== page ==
As environmental awareness grows in the meetings industry, planners need a holistic approach to going green. Also: understanding certification credentials.
There’s no way around it: The meetings industry leaves a huge carbon footprint. Between traveling attendees, paper invitations and communications, energy used to power the event, and more, conferences create sizable waste that affects the environment.
That realization has left many in the industry pushing for more sustainable events. “Insiders stress the importance of a holistic approach to sustainability, looking to ‘green’ all stages of sourcing, organizing, planning, and executing events,” says Allan Leibowitz in a post for Skift.
For many planners, a holistic meeting approach starts with finding an eco-friendly venue with the green credentials to prove it. At a logistical level, it means moving to paperless events, avoiding plastics, creating local menus, and encouraging attendees to go green, too.
“It’s not enough to go green: Events need to show off their environmental credibility,” Leibowitz says. “As long as the environment remains a hot issue in society, events with green credentials will be perceived as more worthwhile and will help organizers please their audience and deliver the right messages.”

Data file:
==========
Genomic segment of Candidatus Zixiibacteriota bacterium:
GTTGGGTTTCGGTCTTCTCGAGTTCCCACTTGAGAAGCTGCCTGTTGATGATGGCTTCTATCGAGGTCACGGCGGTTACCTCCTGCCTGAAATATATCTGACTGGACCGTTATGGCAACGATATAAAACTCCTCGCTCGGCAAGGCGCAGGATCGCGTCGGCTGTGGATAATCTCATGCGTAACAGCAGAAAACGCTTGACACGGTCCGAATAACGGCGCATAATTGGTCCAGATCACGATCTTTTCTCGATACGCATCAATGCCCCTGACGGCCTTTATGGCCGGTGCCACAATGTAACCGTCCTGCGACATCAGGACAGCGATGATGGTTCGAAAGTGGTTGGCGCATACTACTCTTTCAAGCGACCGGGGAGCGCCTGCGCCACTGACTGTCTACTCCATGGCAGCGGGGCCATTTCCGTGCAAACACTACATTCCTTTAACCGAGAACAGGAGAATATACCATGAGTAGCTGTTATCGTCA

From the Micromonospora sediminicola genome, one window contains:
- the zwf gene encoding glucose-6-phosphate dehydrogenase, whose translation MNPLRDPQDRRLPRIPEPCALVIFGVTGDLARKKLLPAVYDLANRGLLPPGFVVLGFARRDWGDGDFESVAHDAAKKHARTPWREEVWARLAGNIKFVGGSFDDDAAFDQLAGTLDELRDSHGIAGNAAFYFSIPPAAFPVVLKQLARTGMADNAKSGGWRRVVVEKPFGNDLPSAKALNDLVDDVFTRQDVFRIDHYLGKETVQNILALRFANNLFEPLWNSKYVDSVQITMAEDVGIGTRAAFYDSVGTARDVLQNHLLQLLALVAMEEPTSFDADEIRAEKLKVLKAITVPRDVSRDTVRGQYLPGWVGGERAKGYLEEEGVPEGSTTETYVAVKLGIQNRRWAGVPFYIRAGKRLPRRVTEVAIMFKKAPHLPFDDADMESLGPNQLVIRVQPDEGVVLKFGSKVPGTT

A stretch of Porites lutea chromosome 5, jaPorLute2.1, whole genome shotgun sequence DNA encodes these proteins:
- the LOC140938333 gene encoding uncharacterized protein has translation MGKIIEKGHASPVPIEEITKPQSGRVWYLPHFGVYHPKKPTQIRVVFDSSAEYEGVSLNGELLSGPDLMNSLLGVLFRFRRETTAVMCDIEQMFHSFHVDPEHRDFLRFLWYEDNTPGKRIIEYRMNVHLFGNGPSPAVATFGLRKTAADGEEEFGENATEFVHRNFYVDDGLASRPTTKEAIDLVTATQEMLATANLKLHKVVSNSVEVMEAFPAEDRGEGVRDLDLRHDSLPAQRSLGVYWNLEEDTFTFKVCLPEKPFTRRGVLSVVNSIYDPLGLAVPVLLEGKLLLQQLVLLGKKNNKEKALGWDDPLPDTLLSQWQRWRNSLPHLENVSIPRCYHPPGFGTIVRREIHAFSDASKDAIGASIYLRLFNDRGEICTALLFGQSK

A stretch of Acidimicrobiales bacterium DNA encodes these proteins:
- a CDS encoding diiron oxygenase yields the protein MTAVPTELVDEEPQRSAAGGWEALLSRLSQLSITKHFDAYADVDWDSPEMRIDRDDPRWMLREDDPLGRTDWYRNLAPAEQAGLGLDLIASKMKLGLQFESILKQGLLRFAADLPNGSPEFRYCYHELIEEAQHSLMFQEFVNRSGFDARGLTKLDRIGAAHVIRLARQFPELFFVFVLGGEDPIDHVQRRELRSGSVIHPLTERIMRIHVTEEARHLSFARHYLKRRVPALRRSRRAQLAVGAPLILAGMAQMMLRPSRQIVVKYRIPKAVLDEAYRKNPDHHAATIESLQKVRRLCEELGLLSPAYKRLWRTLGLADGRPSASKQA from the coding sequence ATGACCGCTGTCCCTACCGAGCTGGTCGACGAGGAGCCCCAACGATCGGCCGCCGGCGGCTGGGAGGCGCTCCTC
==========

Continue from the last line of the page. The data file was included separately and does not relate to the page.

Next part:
What’s in a Credential?
Does your association offer professional certification or certificate programs? Helpful article for any organization interested in continuing education https://t.co/9IlNgENhSc via @WBT_Systems #CEUs #assnprofs #assnchat pic.twitter.com/KWx8xQIxXH
— Talented Learning (@TalentedLearn) October 9, 2018
Many associations offer their members continuing education through certification or a certificate program. Although they sound similar, they signify different things—and if your association wants to offer either type of program (or both), you need to know the difference.
Here’s the gist of it, according to a post on the WBT Systems blog:
Certification recognizes a person’s existing experience and skills, and the requirements for obtaining the credential usually include experience and education components. For example, you might have to have a bachelor’s degree and four years of real-world experience to qualify.
A certificate program provides additional learning or training, and the credential is earned when a person shows mastery of the new skill or knowledge.
Other Links of Note
Data is the barometer of success for many organizations. Harvard Business Review shares three ways to create a data-driven team.
Want to include augmented reality at your next meeting? The HubSpot blog offers a guide on the technology and how it could affect your business.
Technology in the workplace can boost productivity, but it can also be distracting. CMSWire breaks down how to know if your tools are causing a disruption.